I first started my Instagram profile as a way to put my styling perspective out into the universe and to help me get over my fear of putting a new identity out there: Manisha the fashion stylist.
At the beginning, I felt the need to post a new look all the time, which wasn’t great for my budget. But a few months later, I realized that the actual focus of my style philosophy was figuring how to rewear current (on-trend) and statement pieces as much as possible. It’s what I’ve always loved most about styling.
What does it mean to “rewear”?
Don’t get me wrong, there’s nothing wrong with buying special pieces that you only wear now and then, but having a part of your closet full of items that have never been touched or that still have tags on them is another thing.
Blame it on social media where no one wants to be seen wearing something more than once. However, when I started doing videos, I found myself immediately gravitating towards rewearability. I wanted to show how great it was to be able to wear something in multiple ways to create dramatically different looks. This helps you get the most out of every season’s trends.
Ok, so I get that wearing your clothes over and over again is sustainable, but is it really great?
It is! And here’s why:
Taking the time to create a rewearable closet means really understanding your style. It means embracing what makes you feel good in your current lifestyle vs. wearing what you think you should be wearing even if it doesn’t feel right. You might not want to wear your statement pieces ALL the time, and that’s ok! The point is that the majority of your closet can be mixed and matched so that some stylish risks can be sprinkled in while working within your comfort zone.
That sounds like a lot of effort. What’s the best way to go about this?
It can be overwhelming to do on your own which is why it often helps to work with a stylist. Understanding and embracing your unique personal style and creating a rewearable closet to support it requires looking from the outside in. It’s a process for sure, but the payoff is also huge.
The goal is to set up a good foundation for you to work with going forward. That said, you can certainly also do this on your own in just two steps:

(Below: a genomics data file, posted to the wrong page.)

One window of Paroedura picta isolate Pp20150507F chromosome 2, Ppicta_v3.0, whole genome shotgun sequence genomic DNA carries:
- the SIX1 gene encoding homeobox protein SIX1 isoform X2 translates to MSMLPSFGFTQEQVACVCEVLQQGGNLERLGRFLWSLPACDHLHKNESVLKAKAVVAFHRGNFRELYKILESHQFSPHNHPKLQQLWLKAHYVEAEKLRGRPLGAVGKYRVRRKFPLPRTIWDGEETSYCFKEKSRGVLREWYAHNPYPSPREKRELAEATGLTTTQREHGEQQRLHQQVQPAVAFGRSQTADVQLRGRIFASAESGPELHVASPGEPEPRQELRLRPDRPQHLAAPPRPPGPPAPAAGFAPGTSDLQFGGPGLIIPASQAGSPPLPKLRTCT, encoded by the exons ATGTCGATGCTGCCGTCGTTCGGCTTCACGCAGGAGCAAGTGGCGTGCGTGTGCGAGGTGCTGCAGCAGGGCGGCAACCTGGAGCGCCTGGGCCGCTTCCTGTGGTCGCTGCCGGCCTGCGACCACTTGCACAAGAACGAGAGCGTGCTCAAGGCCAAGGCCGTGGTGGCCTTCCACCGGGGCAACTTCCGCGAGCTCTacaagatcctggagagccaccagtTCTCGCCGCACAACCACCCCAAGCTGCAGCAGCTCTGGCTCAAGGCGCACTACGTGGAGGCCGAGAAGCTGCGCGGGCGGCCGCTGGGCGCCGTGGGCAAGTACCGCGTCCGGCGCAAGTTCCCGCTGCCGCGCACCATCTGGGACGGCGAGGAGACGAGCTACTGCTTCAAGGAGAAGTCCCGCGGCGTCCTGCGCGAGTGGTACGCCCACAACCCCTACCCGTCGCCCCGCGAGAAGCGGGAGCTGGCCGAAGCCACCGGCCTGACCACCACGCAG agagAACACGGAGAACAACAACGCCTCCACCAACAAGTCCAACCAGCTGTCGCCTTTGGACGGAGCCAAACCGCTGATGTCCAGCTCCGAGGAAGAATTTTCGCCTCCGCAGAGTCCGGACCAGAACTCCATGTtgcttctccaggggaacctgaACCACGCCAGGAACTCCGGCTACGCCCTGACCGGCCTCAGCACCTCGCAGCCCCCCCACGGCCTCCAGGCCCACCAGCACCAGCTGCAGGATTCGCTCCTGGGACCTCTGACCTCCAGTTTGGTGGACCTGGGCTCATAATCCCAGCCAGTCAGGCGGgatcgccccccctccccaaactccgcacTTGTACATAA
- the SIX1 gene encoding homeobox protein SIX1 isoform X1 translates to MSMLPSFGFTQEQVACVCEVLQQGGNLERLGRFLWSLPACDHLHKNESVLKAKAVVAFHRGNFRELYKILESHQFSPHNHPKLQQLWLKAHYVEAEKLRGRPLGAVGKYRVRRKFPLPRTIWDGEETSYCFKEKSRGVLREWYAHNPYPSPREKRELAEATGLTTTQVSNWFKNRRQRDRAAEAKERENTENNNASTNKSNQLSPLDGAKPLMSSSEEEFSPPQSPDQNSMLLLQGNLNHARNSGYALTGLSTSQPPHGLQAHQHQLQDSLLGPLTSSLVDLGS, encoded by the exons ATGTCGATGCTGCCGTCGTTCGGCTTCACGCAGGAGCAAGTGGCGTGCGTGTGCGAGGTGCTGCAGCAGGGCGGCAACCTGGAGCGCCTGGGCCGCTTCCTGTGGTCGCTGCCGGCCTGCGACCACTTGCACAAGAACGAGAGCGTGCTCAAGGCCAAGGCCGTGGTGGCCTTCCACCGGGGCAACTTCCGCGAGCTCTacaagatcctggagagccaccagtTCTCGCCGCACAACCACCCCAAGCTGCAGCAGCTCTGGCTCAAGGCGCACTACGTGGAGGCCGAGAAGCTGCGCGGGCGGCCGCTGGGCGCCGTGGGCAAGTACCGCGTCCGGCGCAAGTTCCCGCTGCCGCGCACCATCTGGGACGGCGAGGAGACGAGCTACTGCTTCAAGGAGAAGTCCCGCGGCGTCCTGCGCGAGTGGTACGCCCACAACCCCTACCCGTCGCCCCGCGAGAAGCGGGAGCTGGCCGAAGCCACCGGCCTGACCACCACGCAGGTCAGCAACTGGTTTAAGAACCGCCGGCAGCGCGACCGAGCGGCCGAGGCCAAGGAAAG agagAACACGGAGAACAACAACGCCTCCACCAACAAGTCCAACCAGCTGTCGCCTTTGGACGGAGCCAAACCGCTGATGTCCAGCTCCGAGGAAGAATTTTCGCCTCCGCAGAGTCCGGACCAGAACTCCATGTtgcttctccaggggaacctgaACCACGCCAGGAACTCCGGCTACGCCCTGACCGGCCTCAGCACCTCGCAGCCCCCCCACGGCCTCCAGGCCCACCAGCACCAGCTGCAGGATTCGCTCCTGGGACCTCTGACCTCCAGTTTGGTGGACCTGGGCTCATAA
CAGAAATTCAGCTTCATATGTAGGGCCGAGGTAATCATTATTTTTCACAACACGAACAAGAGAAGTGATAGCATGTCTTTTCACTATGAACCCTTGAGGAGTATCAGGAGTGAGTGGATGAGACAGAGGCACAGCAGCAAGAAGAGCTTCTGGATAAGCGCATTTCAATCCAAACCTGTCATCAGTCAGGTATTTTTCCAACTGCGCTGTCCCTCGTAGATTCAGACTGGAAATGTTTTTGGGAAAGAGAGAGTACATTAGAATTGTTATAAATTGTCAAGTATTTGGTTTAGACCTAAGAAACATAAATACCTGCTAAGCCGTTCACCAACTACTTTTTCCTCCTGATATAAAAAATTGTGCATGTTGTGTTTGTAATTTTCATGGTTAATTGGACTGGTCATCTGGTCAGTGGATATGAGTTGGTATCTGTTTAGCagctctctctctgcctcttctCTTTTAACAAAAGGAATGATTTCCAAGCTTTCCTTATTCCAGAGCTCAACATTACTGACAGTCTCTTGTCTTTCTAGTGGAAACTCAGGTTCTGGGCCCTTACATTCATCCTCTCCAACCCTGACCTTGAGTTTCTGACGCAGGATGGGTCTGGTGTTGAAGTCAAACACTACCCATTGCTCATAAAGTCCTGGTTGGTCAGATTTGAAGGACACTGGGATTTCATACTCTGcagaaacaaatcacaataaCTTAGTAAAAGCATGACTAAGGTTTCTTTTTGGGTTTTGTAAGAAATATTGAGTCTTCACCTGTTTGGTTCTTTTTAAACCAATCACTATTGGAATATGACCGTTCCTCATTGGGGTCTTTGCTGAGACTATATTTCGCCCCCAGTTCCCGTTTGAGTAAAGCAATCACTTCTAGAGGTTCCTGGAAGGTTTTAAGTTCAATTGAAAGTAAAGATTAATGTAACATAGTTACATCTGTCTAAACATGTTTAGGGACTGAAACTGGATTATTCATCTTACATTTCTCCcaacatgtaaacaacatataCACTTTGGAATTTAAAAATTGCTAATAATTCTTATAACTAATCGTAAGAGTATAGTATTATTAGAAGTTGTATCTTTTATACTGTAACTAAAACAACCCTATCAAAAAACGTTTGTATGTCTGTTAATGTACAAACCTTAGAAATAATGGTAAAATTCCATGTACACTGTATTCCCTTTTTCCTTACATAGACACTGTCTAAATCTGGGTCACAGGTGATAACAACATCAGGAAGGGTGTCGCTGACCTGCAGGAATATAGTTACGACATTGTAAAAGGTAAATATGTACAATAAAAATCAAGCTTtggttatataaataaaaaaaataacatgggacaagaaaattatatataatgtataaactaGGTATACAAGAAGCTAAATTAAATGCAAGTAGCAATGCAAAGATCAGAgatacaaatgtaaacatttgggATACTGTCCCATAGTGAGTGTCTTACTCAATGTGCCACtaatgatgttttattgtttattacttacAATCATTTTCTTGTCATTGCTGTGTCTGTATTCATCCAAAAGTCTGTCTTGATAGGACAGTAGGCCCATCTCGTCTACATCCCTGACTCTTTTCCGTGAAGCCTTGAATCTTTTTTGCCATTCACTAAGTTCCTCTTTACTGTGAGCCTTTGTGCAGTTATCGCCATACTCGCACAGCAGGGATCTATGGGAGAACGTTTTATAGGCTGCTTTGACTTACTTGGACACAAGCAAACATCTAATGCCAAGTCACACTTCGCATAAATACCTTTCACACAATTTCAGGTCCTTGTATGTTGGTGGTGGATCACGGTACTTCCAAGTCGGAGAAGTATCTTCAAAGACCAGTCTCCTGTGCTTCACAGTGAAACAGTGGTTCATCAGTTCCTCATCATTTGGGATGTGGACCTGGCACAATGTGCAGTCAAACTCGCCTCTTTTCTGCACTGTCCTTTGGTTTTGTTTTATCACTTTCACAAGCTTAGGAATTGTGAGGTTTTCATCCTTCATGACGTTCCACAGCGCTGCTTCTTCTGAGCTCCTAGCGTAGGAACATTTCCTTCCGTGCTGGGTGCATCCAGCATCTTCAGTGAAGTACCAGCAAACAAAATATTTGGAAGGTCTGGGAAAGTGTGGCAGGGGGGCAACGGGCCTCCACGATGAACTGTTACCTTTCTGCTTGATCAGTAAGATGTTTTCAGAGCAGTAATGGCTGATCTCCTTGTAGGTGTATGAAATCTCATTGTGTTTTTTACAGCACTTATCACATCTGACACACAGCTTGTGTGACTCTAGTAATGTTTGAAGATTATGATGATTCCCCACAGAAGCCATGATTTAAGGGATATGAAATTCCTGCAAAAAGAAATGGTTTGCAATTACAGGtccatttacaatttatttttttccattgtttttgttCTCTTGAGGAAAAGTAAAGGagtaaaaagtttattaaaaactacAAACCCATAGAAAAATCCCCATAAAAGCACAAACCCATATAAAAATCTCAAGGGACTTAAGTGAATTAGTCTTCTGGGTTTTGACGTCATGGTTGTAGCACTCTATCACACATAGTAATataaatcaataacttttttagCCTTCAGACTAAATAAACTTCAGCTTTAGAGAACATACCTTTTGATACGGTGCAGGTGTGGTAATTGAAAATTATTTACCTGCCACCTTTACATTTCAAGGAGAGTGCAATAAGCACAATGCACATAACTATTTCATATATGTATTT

Step 1 – Review your closet
Start with sections – tops, bottoms, etc. and take it all out of your closet/dresser. Then pick up individual items and ask yourself:
- How often do I wear this?
- Does it still fit?
- Do I still feel good/comfortable in it?
- How old is this item/what’s the condition of it?
- Does it still fit my current personal aesthetic or have I outgrown it?
As you go through your closet you might find that you’re unsure about quite a few items. That’s ok! Items that are sentimental can be kept safely away in a box. But the items you’re unsure of can be kept in a different box labeled with a “Wear By” date. Items that aren’t worn by that date could then be sold or donated. This includes items that you keep telling yourself that you might one day fit back into them.
You might also find that step one turns into a bit of a treasure hunt since you might find untouched items that you forgot you loved or brand new items that you forgot you had. This whole process is refreshing on so many levels.
Step 2 – Fill in the gaps
Once you’ve reviewed your closet, you’ll be able to actually see gaps in your closet. Maybe physical ones too haha. However, rather than just buying something because you don’t have it, it’s time to think holistically about your closet. Play around with looks that can be created with what you have left and focus on filling in foundational gaps before focusing on more unique items.
Understanding how to work with what you have left and finding good quality clothing at an affordable price point can often take a while, so take your time in doing this. This is also a great time to review your wishlist if you have one and not a bad time to bring in a stylist to help take your closet to the next level.
I think I could do it on my own, so why should I work with a stylist?
Working with a stylist is definitely a commitment and in some cases might not be in your immediate budget. But think of it as getting a professional objective opinion on something that actually impacts you every day. It’s an investment and, with the right person, a huge step in truly understanding your style.
A stylist can help you fine tune the process by providing objective insight on how your closet can be updated to support all of your uniqueness.
Once the foundation is set and your closet is full of individual pieces that you know look good in and know how to combine, it only makes it easier to create a variety of looks that make you feel confident.
Edited by: Betty Ho